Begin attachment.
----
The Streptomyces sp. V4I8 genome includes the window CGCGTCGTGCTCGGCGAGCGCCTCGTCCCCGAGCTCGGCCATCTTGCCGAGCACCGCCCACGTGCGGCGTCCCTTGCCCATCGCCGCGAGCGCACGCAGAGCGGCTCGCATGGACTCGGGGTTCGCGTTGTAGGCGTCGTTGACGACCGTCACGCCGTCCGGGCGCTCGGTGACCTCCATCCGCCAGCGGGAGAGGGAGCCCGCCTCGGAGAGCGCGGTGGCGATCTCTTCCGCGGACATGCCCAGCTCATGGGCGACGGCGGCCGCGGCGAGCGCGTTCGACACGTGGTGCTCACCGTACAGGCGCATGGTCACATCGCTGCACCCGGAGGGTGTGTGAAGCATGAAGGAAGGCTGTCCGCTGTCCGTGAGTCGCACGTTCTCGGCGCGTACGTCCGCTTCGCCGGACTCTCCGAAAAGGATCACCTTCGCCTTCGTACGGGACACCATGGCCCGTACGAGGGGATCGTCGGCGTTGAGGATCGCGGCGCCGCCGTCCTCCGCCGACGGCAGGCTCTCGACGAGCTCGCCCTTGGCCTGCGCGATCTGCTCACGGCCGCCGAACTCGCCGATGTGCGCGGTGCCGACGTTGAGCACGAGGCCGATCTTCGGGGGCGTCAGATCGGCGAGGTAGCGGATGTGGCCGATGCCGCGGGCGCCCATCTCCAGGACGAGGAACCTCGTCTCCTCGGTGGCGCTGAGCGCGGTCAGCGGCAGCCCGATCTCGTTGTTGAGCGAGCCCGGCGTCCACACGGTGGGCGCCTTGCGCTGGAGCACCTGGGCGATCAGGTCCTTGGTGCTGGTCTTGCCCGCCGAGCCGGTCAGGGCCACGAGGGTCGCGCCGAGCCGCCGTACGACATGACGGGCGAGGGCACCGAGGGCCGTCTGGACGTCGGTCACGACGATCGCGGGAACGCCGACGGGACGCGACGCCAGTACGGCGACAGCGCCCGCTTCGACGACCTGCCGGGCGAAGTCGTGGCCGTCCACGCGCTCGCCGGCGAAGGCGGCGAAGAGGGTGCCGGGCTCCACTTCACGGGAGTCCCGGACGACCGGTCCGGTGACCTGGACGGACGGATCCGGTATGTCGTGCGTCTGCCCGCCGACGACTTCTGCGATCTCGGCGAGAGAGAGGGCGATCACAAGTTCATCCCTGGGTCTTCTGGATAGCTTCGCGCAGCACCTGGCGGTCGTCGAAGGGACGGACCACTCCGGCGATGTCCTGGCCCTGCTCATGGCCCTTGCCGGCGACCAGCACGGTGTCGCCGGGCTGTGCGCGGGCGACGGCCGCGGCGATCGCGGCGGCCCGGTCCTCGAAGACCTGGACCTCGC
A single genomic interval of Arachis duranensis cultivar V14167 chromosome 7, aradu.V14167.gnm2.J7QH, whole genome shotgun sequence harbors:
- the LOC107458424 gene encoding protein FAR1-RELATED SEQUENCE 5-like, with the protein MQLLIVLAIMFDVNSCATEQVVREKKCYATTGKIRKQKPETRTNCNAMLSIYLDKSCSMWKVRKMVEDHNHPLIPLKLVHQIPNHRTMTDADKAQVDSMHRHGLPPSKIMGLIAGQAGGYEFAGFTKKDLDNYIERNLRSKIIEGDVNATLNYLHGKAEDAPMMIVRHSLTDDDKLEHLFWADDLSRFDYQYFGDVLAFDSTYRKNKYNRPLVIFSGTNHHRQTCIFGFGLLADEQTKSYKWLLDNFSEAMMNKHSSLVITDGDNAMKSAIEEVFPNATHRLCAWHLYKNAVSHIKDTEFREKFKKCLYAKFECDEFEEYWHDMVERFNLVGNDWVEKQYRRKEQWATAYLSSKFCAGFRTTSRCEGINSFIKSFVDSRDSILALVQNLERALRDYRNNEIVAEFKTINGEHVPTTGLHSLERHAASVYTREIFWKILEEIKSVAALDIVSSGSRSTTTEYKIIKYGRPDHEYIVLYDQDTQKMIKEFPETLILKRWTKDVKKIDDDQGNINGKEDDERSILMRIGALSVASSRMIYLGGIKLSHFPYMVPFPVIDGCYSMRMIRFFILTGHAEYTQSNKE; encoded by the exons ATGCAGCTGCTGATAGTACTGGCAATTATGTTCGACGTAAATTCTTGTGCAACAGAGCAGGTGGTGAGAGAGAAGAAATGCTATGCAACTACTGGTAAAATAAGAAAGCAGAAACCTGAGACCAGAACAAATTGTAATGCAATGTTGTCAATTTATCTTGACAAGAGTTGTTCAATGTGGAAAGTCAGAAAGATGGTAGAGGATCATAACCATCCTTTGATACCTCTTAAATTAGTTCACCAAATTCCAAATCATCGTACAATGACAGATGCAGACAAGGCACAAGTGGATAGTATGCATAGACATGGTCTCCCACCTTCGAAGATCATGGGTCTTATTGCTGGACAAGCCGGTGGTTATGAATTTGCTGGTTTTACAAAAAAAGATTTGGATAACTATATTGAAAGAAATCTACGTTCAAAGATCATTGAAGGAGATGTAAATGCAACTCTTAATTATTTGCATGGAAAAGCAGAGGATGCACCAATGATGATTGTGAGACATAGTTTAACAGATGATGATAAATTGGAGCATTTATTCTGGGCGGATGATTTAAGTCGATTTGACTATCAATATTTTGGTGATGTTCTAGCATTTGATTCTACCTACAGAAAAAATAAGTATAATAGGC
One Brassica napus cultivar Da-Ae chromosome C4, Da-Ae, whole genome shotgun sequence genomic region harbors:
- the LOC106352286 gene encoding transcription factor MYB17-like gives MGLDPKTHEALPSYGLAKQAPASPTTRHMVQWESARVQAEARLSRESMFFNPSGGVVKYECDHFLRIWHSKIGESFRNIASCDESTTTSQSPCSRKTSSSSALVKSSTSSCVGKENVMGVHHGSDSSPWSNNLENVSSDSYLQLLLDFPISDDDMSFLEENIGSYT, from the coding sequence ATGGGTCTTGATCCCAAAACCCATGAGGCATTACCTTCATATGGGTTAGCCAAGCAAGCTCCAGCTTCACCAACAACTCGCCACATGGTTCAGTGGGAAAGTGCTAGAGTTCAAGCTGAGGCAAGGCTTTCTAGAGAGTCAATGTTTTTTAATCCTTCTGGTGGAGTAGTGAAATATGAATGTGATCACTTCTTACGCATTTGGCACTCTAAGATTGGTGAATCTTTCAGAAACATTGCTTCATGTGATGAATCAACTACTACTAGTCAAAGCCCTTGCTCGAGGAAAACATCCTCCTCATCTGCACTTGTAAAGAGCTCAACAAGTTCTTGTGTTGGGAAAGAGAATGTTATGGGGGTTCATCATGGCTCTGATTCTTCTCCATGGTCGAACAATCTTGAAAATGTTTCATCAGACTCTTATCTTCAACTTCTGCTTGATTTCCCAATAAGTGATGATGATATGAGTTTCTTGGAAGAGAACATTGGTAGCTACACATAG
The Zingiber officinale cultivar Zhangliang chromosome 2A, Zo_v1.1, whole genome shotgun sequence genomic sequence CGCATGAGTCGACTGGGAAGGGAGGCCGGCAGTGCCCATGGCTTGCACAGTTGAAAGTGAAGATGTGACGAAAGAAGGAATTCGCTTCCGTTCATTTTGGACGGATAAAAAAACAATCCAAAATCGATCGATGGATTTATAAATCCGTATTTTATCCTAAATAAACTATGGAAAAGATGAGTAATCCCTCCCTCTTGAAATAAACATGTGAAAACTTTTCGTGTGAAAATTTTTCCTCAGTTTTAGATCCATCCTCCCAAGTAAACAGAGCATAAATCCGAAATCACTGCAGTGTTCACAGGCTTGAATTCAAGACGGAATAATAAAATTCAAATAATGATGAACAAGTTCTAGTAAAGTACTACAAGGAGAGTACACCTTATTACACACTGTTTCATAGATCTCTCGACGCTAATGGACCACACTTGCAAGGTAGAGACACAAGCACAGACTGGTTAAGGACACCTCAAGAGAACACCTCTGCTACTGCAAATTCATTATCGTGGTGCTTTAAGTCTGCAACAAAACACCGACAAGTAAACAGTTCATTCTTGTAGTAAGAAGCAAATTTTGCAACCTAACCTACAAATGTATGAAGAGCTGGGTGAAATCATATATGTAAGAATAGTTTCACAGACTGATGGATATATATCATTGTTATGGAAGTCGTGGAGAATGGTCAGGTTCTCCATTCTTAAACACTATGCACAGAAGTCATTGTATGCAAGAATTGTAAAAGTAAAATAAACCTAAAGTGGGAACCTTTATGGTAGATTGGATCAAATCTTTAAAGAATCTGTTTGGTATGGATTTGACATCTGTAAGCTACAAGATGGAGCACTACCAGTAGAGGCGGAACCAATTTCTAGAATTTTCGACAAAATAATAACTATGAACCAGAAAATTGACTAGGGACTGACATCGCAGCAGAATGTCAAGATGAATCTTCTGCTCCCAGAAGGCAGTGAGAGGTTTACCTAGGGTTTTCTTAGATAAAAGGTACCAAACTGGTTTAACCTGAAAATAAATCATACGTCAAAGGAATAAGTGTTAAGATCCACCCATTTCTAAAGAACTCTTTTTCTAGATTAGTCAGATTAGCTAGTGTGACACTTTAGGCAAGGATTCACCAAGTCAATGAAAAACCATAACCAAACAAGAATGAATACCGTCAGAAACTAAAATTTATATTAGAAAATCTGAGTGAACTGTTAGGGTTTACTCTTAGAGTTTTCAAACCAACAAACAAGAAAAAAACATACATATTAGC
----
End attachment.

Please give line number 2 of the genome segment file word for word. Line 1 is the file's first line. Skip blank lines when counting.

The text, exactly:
A single genomic interval of Arachis duranensis cultivar V14167 chromosome 7, aradu.V14167.gnm2.J7QH, whole genome shotgun sequence harbors: